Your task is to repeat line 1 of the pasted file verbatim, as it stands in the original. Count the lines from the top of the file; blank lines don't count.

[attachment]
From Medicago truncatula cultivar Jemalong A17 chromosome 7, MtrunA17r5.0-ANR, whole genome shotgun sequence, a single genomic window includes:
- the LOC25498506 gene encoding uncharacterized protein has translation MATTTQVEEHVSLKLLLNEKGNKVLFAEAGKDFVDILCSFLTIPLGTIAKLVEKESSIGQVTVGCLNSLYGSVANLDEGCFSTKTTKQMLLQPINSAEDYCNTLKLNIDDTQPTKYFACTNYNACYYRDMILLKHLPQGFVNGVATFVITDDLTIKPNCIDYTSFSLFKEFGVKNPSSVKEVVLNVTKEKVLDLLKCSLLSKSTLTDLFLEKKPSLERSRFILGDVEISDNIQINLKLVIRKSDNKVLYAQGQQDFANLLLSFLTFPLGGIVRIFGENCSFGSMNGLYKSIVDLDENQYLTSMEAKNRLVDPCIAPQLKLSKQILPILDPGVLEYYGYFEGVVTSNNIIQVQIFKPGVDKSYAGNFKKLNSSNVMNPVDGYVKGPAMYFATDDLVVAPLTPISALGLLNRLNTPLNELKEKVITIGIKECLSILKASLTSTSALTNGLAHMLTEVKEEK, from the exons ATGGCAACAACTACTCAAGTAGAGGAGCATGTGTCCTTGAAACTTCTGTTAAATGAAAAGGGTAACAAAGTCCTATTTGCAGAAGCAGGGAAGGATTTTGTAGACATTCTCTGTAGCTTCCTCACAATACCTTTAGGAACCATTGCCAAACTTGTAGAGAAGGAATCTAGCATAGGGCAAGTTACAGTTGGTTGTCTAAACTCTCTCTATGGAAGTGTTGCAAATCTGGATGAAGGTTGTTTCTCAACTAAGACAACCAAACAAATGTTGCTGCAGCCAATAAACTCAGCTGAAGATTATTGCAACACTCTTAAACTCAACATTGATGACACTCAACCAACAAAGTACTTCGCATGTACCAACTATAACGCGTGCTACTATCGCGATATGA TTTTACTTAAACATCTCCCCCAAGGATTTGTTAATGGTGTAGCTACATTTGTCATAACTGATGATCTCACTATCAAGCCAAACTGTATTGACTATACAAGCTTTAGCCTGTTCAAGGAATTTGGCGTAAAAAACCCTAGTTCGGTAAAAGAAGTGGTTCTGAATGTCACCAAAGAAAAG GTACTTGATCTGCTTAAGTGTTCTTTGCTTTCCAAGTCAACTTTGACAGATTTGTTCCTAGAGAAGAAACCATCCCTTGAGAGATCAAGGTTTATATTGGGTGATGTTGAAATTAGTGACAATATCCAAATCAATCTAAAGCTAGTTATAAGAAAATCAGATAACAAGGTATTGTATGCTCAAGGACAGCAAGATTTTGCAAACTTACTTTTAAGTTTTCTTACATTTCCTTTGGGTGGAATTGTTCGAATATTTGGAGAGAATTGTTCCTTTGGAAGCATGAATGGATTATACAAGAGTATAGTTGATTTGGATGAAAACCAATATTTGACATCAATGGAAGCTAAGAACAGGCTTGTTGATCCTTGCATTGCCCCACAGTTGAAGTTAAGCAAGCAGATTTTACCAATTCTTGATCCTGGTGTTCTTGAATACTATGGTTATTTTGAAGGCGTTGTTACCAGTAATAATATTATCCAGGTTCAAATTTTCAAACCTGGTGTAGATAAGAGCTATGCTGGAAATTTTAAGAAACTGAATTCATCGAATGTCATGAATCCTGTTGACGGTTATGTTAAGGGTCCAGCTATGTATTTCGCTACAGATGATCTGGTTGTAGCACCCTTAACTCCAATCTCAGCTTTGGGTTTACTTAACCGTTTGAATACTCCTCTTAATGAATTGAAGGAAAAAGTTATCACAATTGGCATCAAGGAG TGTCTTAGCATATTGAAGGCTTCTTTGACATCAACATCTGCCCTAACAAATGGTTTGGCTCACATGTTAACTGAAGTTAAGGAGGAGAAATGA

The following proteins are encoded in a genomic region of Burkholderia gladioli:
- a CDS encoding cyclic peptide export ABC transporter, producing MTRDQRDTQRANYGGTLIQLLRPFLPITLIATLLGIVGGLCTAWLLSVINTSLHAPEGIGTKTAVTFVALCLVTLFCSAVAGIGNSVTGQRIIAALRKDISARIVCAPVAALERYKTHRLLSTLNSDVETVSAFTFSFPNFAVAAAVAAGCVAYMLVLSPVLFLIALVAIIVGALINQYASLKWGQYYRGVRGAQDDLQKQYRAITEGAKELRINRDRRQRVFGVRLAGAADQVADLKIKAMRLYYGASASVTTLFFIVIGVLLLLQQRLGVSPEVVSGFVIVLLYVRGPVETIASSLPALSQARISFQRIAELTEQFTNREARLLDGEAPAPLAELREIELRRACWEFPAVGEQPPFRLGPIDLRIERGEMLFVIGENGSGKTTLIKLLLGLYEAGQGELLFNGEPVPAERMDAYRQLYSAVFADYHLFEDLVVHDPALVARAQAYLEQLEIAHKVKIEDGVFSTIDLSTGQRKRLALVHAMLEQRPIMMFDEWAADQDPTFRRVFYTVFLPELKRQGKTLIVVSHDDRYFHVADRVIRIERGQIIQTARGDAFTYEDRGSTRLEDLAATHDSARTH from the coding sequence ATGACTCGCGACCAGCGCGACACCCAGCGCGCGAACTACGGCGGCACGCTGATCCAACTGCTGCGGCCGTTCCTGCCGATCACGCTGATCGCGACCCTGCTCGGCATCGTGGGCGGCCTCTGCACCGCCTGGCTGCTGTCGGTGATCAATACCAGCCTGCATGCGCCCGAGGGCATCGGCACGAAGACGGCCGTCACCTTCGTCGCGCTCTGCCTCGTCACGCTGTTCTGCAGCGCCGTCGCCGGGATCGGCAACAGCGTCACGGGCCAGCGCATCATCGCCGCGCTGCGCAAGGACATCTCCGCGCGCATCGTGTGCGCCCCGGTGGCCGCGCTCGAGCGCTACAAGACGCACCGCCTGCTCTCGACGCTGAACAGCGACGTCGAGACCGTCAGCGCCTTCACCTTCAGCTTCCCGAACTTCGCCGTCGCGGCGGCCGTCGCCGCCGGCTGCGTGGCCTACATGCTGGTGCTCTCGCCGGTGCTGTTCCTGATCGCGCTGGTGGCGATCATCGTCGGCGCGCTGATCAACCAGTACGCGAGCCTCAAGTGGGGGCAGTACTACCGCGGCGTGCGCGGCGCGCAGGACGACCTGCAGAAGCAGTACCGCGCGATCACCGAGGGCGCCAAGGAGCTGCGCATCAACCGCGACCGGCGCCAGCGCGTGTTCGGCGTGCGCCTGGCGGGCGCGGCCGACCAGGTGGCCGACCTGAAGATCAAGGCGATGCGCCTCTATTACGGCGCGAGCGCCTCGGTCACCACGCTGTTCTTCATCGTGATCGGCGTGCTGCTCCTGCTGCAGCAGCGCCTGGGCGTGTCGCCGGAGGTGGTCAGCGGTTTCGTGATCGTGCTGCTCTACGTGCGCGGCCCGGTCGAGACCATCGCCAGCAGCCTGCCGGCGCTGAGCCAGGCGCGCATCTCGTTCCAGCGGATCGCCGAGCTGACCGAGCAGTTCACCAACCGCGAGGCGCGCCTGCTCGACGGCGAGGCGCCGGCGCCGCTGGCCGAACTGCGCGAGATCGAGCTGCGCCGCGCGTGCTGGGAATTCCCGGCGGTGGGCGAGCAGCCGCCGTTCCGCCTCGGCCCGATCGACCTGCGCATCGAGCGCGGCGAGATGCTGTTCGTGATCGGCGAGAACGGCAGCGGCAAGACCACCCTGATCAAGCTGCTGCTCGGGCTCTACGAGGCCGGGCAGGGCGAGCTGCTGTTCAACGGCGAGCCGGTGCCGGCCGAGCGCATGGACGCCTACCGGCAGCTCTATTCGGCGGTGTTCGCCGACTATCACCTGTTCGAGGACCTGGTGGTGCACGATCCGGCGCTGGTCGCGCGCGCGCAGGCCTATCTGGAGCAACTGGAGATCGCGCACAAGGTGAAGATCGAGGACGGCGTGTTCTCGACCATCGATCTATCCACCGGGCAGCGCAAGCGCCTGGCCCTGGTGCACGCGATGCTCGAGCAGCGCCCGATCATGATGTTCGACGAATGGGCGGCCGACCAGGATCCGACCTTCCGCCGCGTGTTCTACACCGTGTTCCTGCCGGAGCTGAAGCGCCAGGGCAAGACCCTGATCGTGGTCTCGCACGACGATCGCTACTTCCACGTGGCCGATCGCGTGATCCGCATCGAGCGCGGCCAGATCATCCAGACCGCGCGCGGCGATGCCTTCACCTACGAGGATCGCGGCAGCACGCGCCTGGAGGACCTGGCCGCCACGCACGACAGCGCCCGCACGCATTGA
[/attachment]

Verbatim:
From Medicago truncatula cultivar Jemalong A17 chromosome 7, MtrunA17r5.0-ANR, whole genome shotgun sequence, a single genomic window includes: